News and Events
Unique Prostate Cancer Partnership Formed from Movember Funding
Most of us have heard of Movember and noticed the abundance of mustaches growing at the end of the year, but what happens to funds raised during this charity campaign? A faculty member in the College of Nursing can speak to the impact of funds raised, as she is part of a newly formed network, as a result of Movember funding.
A Survivorship Action Partnership (ASAP) network, led by Prostate Cancer Canada and funded by Movember, is the first of its kind on the Canadian cancer landscape and consists of health care representatives who interact regularly with prostate cancer survivors and their friends, families and caregivers. The group is made up of delegates representing 19 clinical, community and academic institutions from across the country, including College of Nursing faculty member Dr. Joyce Davison.
Recently, this group participated in a workshop to share ideas and experiences and focus on how to provide the right support, at the right time, in the right place, by the right individual for those diagnosed with prostate cancer. It's about what happens after a patient hears those words: You have prostate cancer - and how to offer support and education programs to help everyone touched by the diagnosis and the decisions, actions and outcomes that follow. Survivors and non-medical members of the public also participated in the workshop, providing insight and advice.
"The hard-earned funds of Canadian Mo Bros and Mo Sistas is what makes this program possible," says Pete Bombaci National Director, Movember Canada. "For the first time ever, experts from across Canada were working together with prostate cancer survivors and caregivers to work on solutions that will improve the quality of life for those affected by prostate cancer."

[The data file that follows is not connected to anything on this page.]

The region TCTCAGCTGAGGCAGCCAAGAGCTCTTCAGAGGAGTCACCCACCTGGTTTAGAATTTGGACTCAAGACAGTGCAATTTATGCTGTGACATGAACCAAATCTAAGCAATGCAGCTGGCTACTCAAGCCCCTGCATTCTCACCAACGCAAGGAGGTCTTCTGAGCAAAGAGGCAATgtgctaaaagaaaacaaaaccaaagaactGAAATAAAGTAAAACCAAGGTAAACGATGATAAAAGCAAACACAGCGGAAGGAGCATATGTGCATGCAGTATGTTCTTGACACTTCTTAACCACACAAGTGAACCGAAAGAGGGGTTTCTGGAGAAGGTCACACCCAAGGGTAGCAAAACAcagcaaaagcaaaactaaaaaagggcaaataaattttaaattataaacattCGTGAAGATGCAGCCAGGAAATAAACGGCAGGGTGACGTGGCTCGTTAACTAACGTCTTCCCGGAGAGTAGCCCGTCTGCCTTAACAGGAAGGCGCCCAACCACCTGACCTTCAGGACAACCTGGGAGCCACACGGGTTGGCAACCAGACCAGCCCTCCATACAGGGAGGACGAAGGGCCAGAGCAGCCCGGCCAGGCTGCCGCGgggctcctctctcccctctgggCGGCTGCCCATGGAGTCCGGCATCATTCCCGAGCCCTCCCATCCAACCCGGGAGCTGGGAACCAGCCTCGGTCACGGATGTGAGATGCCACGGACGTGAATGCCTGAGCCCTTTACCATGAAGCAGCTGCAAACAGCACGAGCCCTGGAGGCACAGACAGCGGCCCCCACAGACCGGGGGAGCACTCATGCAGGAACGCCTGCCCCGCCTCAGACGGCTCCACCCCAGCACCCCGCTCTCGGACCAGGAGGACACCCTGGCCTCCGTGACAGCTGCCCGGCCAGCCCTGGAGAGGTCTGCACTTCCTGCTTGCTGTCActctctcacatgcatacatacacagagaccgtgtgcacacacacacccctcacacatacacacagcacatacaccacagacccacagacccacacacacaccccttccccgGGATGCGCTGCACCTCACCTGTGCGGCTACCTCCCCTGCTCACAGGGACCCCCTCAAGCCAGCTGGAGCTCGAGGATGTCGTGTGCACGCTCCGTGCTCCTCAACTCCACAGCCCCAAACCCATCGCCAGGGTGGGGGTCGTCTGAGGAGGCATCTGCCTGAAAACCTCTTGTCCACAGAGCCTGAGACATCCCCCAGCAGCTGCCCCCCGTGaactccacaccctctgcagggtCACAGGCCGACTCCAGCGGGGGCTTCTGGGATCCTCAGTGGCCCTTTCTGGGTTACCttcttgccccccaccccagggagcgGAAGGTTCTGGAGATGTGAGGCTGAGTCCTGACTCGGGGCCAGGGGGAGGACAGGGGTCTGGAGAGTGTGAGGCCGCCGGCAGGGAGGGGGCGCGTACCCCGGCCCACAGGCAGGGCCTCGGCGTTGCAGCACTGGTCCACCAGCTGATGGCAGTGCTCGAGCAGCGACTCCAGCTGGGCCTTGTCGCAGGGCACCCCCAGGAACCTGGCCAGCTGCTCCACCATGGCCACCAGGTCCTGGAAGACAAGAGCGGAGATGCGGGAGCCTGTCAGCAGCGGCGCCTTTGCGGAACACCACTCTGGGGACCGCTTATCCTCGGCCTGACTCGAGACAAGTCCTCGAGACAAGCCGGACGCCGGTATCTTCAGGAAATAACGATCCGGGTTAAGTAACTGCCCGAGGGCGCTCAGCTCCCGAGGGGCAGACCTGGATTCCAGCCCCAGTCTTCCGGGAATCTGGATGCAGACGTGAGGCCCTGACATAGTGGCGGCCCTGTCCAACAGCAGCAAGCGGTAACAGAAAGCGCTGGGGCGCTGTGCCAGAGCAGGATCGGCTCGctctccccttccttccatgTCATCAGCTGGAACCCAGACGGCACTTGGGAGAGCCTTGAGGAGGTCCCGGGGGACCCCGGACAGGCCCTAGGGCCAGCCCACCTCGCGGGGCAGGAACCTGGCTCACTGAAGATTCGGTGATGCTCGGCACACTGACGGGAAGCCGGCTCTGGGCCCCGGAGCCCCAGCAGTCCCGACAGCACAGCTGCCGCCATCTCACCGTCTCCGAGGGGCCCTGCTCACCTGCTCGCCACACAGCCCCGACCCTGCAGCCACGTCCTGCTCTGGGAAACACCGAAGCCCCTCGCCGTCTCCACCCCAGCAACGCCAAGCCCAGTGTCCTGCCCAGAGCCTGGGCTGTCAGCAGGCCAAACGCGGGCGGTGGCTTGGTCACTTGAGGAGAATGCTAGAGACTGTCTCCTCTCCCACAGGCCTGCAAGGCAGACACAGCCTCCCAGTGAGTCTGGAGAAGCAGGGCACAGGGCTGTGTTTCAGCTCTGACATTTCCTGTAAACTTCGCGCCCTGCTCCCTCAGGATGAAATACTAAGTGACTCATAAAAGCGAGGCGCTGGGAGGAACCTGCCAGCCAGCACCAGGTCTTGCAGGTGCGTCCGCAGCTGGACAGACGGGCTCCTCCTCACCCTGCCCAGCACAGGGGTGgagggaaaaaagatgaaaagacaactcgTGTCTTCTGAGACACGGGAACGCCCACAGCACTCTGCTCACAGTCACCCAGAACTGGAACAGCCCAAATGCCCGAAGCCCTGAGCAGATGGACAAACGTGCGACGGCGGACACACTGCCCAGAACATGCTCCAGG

"This initiative will develop a survivorship plan for men diagnosed and living with prostate cancer," said College of Nursing faculty member Dr. Joyce Davison. "Over the next three years, this group of researchers will work towards developing an evidence based national survivorship strategy for these men and their partners. I am honoured to be a member of this network of researchers."
"The important thing is that we are helping survivors and their circle of care live their best possible lives," says Maureen Rowlands, Director of Support Services at Prostate Cancer Canada.
About Dr. Joyce Davison
Joyce Davison is currently an Associate Professor at the College of Nursing, University of Saskatchewan; and Adjunct Professor in the Department of Urologic Sciences. Dr. Davison's research program is in the area of human response to cancer, specifically in the area of prostate cancer. Her research program aims to improve treatment decision making and quality of life through innovative clinically based information decision support interventions to men with prostate cancer throughout their illness trajectory.
About Prostate Cancer Canada
Prostate Cancer Canada raises funds for the development of programs related to awareness and public education, advocacy, support of those affected and research into the prevention, detection, treatment and cure of prostate cancer. Information on ASAP's progress will continue to flow through Prostate Cancer Canada's website.
- For more information visit www.prostatecancer.ca.
During November each year, Movember is responsible for the sprouting of moustaches on thousands of men's faces, in Canada and around the world. With their Mo's, these Mo Bros and supporting Mo Sistas, raise vital funds and awareness for men's health issues. Since its inception as a charity event in 2004, over 2 million Mo Bros and Mo Sistas have raised over $300 M for its causes with official Movember campaigns taking place in 21 countries.
- For more information please visit www.movember.com.
* Photo courtesy of SHRF